The research team conducted field surveys in 32 sites spanning across north, west and southern Yunnan. During this project, scientists identified 30 species in total. Out of the 30 species found, 2 species have been classified as endangered, and 4 as vulnerable by IUCN standards. Two new species were also discovered in south and west Yunnan and one species in west Yunnan was a first record for China. However, results from the field surveys show that the distribution of freshwater crabs in the mountain areas of Yunnan has significantly reduced over the past 10 years.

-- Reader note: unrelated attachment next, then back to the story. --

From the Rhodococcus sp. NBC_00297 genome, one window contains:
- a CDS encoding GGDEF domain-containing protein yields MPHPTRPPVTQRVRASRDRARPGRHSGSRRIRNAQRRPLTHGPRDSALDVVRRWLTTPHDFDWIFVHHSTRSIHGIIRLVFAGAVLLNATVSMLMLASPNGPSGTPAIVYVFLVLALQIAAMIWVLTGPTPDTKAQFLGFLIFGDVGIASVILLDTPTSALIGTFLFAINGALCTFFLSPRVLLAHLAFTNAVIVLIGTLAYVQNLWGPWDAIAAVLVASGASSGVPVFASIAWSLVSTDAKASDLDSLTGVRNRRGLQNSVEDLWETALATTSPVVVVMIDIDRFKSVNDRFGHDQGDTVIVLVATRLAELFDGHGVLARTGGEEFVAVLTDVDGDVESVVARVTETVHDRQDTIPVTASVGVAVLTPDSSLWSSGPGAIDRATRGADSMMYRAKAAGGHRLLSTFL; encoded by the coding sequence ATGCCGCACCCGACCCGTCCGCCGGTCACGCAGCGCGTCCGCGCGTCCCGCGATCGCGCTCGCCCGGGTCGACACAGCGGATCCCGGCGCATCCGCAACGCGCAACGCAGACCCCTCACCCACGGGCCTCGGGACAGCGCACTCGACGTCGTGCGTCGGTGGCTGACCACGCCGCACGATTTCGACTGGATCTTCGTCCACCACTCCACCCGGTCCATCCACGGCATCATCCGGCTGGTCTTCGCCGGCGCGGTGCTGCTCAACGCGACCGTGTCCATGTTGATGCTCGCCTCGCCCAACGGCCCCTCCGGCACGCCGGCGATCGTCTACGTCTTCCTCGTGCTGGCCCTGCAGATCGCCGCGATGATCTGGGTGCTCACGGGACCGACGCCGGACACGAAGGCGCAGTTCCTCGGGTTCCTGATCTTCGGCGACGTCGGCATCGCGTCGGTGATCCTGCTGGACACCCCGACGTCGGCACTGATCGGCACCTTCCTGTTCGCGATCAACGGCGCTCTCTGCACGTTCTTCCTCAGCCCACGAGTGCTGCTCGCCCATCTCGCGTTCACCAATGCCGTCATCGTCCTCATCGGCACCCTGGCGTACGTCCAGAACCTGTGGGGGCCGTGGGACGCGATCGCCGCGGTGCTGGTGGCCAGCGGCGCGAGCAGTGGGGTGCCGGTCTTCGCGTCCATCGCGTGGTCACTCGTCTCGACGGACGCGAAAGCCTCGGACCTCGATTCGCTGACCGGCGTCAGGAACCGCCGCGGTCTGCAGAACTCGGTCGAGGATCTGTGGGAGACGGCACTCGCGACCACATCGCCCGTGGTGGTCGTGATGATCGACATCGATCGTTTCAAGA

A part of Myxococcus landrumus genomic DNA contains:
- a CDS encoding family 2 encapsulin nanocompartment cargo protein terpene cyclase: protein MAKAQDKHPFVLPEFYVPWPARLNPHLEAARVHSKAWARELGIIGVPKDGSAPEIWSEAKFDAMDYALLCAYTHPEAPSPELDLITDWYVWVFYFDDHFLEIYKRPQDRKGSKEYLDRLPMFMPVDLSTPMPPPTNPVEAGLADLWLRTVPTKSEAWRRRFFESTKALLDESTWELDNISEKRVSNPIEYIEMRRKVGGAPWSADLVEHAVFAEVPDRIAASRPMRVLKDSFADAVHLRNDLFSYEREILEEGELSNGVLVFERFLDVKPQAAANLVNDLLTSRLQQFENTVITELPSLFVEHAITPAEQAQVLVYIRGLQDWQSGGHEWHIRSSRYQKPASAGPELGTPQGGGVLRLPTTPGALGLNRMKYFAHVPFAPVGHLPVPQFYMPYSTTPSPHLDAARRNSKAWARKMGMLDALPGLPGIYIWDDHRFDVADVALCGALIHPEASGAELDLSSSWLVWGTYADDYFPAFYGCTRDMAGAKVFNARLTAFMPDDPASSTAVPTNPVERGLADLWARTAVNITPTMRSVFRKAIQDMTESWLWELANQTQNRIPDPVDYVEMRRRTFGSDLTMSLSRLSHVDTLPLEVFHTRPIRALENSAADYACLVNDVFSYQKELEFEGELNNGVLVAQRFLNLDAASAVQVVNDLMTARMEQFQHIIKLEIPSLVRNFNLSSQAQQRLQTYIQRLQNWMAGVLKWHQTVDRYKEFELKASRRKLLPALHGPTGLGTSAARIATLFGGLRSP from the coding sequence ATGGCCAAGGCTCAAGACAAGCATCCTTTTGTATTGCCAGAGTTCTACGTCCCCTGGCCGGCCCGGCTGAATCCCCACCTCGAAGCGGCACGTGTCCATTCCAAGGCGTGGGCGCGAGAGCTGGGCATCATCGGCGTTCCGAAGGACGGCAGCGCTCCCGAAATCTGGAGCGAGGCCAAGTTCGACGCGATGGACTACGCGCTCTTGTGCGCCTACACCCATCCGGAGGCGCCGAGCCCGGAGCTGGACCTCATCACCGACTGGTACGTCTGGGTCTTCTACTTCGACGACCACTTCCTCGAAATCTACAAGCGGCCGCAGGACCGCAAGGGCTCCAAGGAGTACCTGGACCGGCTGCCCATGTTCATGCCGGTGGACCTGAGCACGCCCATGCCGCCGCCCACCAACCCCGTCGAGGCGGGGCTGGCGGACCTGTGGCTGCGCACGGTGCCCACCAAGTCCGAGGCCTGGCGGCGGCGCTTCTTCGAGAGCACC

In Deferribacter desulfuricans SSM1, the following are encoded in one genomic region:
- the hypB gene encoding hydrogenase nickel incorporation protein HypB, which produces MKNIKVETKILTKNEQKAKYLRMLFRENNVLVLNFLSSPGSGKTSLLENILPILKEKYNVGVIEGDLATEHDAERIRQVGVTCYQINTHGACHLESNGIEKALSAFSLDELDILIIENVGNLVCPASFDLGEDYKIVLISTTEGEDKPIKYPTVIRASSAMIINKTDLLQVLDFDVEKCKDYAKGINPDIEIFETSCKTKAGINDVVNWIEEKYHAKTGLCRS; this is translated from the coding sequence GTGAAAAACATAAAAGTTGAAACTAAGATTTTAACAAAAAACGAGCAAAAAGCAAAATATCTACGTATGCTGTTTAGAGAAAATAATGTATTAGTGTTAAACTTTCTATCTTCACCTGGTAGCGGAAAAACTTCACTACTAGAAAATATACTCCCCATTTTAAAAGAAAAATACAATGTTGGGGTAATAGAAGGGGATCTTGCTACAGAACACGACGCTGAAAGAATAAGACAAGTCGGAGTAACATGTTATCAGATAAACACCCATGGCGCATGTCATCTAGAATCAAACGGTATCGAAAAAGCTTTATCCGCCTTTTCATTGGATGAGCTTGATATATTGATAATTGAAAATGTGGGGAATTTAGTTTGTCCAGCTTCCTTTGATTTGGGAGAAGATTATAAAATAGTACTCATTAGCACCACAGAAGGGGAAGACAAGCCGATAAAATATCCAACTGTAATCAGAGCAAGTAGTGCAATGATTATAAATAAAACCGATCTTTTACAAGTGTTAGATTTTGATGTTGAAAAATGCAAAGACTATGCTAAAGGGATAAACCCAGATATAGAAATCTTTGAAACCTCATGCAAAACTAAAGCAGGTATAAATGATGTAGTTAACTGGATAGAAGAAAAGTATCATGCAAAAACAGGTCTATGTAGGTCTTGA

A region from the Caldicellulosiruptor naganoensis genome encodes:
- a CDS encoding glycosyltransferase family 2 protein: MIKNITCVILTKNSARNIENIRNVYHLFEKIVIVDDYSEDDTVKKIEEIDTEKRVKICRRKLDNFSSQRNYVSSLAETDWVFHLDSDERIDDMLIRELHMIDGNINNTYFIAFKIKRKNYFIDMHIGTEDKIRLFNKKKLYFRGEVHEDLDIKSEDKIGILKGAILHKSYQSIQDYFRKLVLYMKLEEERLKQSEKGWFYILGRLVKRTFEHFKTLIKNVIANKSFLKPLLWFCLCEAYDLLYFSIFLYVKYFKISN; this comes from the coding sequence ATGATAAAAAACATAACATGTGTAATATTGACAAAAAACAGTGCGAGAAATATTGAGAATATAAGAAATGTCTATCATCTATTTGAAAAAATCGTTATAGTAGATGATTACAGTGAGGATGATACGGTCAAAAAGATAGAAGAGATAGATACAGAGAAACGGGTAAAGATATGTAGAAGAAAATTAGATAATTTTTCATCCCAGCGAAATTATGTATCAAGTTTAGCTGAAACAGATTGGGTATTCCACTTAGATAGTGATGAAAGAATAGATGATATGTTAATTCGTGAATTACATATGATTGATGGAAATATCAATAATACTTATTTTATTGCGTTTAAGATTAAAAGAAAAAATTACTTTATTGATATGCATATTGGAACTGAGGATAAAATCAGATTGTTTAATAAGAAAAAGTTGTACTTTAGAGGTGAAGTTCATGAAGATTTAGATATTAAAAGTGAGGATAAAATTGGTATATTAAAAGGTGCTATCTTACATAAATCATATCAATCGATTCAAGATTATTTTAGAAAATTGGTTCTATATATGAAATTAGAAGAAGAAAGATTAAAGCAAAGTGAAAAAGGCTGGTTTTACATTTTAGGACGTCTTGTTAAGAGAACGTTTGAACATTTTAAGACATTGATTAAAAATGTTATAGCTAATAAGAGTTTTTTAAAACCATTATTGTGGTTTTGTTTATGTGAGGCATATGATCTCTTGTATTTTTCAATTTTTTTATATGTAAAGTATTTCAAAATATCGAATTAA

Only 1 out of the 160 protected areas in Yunnan is protected for invertebrates which suggests that the protection for freshwater crabs is majorly deficient. Only habitats of 16 crabs fall under the boundaries of these protected areas, leaving the habitats of 14 species unprotected. Of the 14 species unprotected, 1 is listed as endangered and 3 are listed as vulnerable. Through this project, education materials have been distributed to local communities to increase public awareness and promote the need for biodiversity of freshwater crab species. Additionally, under a new government initiative, many villagers are being translocated into cities which has eased up the water conflict between local villagers and the crabs.